HOW FITTING THAT President Reagan's words Tuesday evening came to us live from the District of Columbia, where some of his best taxpayers have a certain special interest in what he had to say. As far as Americans who happen to live in the District of Columbia are concerned, Mr. Reagan was right on the money when he said:

"Death and taxes may be inevitable, but unjust taxes are not. The first American Revolution was sparked by an unshakable conviction: taxation without representation is tyranny.

Two centuries later, a second American Revolution for hope and opportunity is gathering force again -- a peaceful revolution but born of popular resentment against a tax system that is unwise, unwanted and unfair."

All right -- one place the president could help stop taxation without representation is right here in the District of Columbia. Can we count on the full weight of this presidency to strike a blow for freedom with an obviously fair and long overdue change -- to real representation in the U.S. House and the Senate for the people who live here? These are the same people, after all, who are in the forefront of those who, as Mr. Reagan put it, "pay America's bills."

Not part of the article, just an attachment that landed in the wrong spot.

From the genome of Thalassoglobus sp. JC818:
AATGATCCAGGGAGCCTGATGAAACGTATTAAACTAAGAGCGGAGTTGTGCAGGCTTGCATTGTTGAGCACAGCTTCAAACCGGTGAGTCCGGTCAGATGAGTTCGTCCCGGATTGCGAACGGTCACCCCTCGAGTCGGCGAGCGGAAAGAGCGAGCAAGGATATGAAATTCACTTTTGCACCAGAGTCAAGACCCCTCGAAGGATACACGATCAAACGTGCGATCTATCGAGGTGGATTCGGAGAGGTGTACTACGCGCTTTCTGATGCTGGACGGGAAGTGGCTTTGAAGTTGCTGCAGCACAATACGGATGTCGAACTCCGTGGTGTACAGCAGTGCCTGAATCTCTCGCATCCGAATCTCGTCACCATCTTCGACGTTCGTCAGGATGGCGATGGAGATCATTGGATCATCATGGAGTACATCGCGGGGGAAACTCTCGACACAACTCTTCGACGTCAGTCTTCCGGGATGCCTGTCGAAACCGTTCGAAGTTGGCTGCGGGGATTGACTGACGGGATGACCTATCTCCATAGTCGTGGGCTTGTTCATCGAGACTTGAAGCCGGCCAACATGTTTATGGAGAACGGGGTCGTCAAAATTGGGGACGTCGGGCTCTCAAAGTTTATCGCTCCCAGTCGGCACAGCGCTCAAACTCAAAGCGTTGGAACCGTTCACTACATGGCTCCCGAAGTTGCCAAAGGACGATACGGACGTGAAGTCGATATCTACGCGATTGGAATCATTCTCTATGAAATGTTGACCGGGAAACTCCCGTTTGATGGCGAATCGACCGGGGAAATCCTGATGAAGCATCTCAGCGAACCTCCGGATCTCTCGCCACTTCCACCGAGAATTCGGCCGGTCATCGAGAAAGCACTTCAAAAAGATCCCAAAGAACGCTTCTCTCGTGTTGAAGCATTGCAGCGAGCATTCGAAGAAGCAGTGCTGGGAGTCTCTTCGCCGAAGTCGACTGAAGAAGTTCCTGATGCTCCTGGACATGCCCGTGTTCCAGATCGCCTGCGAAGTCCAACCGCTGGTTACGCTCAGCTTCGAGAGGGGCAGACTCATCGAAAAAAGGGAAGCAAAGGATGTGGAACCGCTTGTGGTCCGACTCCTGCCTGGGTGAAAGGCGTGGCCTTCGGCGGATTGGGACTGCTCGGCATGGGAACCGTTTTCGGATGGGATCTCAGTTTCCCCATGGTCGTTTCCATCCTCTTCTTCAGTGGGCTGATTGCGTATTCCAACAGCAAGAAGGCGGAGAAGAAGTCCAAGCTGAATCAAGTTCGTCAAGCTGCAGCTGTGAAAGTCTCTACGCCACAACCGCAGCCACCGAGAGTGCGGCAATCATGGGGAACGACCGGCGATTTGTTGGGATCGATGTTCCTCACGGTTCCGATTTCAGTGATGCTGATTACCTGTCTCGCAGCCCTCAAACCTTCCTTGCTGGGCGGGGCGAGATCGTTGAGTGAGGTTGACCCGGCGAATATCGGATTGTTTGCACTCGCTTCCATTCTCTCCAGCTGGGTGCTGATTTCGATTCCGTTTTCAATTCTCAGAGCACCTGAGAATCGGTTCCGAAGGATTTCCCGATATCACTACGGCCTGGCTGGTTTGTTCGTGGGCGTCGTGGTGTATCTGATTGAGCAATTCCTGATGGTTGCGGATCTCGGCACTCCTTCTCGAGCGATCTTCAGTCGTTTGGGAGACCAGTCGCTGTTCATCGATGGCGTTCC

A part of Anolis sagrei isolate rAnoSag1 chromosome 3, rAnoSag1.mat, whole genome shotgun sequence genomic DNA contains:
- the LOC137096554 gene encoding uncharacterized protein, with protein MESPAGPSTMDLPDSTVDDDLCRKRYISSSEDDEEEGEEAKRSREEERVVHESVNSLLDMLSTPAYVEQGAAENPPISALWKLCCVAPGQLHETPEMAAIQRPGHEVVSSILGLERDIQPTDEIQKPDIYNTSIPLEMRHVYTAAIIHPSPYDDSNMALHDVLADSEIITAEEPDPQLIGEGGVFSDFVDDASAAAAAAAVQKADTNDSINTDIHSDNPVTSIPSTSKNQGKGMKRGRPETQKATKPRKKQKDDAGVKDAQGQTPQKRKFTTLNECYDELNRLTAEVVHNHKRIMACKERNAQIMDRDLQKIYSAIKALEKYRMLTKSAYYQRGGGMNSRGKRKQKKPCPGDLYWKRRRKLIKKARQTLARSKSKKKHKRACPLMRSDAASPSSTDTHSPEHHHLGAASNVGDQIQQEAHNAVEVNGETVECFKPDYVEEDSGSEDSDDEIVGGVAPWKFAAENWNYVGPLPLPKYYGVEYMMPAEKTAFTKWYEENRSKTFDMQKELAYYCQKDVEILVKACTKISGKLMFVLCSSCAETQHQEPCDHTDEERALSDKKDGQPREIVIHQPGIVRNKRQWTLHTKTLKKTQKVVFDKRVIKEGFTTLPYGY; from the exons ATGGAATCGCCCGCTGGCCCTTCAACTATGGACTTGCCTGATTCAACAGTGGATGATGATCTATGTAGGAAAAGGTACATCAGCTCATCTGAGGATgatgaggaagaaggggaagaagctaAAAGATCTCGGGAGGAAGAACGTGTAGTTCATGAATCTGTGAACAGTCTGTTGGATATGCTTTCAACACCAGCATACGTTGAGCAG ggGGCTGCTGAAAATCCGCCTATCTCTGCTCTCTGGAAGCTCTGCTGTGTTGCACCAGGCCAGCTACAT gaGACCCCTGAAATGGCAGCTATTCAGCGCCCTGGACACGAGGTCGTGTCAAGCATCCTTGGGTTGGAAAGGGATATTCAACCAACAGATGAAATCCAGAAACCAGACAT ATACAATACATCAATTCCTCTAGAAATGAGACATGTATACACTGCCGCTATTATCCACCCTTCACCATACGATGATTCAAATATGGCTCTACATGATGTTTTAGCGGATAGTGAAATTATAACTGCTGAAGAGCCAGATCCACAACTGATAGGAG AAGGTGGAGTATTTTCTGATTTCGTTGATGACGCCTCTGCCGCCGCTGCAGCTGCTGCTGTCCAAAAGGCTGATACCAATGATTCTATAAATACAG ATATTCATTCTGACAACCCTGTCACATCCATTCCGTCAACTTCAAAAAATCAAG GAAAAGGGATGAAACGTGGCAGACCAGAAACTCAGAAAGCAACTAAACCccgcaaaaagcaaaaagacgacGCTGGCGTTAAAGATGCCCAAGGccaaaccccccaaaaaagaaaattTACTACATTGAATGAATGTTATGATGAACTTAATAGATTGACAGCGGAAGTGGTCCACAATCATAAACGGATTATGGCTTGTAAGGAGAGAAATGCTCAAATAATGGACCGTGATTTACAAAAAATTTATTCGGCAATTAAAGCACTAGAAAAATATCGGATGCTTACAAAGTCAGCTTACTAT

These also are the same people who would be among the hardest hit under the president's plan to eliminate the federal tax deduction for state and local taxes, according to a Congressional Research Service study. That's because the income and sales taxes here are relatively high. As a result, the 44 percent of District households that itemize taxes would pay $1,433 more in federal taxes, the study indicates. Now how do you suppose the people in any of the states would react if they were subject to this kind of increase -- and told that they would no longer be represented in the House or Senate?

Just permit the District of Columbia's taxpaying Americans an opportunity to join these deliberations as full citizens.